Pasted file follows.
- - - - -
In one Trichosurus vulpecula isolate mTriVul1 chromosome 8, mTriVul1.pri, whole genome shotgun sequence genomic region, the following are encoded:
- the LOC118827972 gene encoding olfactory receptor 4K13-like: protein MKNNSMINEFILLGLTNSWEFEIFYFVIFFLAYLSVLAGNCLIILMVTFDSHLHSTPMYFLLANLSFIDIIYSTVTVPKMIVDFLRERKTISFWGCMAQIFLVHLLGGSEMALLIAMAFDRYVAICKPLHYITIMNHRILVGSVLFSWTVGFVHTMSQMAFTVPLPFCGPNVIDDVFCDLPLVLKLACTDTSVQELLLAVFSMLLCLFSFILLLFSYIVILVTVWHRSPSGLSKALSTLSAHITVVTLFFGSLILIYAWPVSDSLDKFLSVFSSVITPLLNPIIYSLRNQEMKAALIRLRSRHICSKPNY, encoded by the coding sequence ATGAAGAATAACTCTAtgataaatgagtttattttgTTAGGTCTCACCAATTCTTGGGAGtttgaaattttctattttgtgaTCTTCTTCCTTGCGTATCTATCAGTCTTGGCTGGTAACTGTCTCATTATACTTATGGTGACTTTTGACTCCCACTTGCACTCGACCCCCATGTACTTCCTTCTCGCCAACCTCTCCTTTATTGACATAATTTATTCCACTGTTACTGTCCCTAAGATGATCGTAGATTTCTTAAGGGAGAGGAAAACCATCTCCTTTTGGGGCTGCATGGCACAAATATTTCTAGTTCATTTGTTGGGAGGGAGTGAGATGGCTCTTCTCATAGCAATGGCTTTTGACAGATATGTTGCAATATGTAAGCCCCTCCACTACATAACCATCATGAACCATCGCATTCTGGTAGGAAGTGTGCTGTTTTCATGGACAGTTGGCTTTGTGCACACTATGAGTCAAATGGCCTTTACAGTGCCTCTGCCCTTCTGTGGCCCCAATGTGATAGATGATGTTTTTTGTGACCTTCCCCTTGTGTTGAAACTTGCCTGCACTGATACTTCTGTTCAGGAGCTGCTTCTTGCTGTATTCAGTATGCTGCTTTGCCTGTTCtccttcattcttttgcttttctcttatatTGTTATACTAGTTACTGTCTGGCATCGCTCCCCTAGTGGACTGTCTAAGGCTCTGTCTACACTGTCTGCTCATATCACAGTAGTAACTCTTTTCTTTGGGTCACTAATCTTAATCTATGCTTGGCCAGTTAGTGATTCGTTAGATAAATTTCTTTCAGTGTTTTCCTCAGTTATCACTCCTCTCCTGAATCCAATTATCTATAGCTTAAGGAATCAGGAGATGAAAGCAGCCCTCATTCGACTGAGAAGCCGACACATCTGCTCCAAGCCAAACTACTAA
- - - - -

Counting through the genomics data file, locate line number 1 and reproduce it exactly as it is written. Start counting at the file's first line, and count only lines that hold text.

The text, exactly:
In one Trichosurus vulpecula isolate mTriVul1 chromosome 8, mTriVul1.pri, whole genome shotgun sequence genomic region, the following are encoded: